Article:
On Friday afternoons during the production of “Mary Poppins,” Walt Disney would call Richard Sherman, (of the Sherman brothers who composed the “Mary Poppins” music), to his office. Facing the window, he would say “Play it,” at which point, Sherman would sit at the piano and play “Feed the Birds.” Walt would stand pensively at the window, misty eyed.
Long after Walt Disney passed away, Sherman would still stop into his office on a Friday afternoon and play the song that was so near to Disney’s heart.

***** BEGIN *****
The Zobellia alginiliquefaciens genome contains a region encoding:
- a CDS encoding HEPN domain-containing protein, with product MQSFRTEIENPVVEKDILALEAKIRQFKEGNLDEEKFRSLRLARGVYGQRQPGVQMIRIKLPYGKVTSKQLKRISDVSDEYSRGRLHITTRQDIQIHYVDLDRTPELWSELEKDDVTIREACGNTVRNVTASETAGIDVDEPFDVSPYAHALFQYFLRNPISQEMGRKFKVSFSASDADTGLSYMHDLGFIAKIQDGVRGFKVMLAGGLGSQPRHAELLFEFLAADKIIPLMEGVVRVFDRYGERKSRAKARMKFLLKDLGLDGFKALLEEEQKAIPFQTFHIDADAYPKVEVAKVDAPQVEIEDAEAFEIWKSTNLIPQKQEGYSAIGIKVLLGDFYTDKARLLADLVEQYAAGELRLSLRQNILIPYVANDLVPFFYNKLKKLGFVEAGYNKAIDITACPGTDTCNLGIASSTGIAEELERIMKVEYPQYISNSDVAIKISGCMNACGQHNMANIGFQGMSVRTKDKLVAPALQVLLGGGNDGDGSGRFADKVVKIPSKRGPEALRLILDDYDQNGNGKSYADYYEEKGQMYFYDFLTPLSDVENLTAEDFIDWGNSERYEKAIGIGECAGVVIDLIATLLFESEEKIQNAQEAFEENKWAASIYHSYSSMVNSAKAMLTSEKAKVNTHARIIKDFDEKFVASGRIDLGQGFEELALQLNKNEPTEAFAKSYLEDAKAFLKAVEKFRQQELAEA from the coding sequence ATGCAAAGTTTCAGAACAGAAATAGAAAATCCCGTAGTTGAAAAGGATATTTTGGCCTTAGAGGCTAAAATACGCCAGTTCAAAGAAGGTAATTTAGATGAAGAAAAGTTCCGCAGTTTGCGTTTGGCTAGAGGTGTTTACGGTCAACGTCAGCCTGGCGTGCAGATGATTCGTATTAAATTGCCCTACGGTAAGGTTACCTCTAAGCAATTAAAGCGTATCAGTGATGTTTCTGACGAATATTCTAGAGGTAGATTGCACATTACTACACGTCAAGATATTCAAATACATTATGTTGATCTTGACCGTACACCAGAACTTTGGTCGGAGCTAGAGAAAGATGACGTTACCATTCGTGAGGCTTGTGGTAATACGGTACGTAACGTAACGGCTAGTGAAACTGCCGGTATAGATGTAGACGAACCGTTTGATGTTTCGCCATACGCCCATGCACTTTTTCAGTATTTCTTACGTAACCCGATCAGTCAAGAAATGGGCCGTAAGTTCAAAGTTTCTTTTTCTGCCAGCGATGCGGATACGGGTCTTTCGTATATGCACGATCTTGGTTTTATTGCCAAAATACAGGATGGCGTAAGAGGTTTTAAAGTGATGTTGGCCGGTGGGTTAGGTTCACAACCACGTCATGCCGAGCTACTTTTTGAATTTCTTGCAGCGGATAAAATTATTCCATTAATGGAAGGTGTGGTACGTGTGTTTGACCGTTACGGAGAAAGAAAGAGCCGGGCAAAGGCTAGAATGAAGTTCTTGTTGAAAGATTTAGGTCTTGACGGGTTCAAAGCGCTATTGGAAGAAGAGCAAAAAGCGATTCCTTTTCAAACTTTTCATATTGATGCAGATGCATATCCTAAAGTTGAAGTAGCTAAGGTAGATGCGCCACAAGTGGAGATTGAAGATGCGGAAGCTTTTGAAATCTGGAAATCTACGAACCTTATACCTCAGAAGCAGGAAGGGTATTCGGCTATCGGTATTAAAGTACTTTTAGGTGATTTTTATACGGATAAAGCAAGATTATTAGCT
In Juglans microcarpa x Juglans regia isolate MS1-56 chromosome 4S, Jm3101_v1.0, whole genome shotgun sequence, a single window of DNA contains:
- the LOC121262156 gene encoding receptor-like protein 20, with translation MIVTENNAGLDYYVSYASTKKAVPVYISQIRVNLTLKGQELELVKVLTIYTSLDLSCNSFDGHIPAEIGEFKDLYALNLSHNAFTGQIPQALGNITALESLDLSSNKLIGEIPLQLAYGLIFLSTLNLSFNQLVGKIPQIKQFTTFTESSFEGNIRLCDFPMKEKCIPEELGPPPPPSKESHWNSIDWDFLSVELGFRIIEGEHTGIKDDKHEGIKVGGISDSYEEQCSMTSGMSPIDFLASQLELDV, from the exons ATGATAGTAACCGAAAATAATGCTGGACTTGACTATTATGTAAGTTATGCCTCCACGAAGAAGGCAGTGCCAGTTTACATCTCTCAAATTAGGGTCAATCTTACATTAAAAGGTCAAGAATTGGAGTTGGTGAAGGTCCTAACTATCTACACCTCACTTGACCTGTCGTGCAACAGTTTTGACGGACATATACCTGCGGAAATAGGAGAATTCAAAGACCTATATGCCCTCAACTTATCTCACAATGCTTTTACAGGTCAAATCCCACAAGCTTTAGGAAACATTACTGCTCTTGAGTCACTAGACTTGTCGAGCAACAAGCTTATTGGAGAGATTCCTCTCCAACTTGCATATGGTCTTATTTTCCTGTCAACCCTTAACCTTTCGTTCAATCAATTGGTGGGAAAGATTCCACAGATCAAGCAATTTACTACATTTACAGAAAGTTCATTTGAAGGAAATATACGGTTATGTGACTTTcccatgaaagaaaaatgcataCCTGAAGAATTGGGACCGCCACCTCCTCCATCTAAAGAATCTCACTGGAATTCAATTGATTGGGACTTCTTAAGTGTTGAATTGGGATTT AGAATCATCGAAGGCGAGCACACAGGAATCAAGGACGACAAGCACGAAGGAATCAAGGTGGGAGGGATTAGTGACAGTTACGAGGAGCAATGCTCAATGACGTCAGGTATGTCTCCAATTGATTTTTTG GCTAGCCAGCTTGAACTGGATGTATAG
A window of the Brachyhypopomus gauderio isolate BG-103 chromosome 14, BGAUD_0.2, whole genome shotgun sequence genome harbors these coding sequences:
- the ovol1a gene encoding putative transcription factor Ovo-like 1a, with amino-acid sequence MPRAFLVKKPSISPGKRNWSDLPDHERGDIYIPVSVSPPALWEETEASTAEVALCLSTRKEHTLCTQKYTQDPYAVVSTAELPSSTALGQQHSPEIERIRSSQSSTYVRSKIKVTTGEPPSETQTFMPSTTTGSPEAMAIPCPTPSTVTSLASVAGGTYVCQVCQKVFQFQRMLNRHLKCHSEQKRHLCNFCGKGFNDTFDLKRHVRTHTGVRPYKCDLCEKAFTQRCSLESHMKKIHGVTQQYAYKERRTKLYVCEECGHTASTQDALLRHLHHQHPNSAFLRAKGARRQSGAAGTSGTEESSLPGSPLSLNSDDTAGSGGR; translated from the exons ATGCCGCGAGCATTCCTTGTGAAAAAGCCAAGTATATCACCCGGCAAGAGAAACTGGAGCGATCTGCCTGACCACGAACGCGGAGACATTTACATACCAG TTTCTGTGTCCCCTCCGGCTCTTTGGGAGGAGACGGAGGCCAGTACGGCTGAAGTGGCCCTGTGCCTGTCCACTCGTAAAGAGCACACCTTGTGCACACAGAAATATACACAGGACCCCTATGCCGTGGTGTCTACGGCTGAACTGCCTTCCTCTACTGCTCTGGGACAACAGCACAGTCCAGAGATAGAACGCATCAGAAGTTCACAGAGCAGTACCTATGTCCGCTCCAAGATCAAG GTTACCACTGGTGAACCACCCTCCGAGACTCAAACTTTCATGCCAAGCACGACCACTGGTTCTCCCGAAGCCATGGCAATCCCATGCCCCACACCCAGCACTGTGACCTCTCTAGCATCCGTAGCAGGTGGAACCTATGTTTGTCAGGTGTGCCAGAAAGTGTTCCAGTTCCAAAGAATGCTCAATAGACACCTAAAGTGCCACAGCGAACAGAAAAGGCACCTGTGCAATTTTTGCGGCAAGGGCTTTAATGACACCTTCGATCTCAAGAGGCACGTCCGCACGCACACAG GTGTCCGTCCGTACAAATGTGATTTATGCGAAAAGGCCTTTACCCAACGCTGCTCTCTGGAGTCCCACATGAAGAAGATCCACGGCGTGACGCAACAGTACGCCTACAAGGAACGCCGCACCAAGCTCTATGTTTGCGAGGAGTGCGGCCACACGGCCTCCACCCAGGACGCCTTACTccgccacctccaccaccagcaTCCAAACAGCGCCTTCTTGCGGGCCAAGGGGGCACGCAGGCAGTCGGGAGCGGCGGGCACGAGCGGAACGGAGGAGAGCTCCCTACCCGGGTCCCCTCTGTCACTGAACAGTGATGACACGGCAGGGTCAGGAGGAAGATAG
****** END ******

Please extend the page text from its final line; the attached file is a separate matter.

Though the song “When you Wish Upon a Star” is the hallmark of Disney, “Feed the Birds” is essential to what Walt stood for: the idea that it does not take much to show love whether it is manifested in a bag of bird seed, or a ten minute cartoon about a steamboat and one very special mouse.
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Not in death, but just in sleep, the fateful prophecy you’ll keep. And from this slumber shall you wake, when true love’s kiss, the spell shall break. - Sleeping Beauty (1959)
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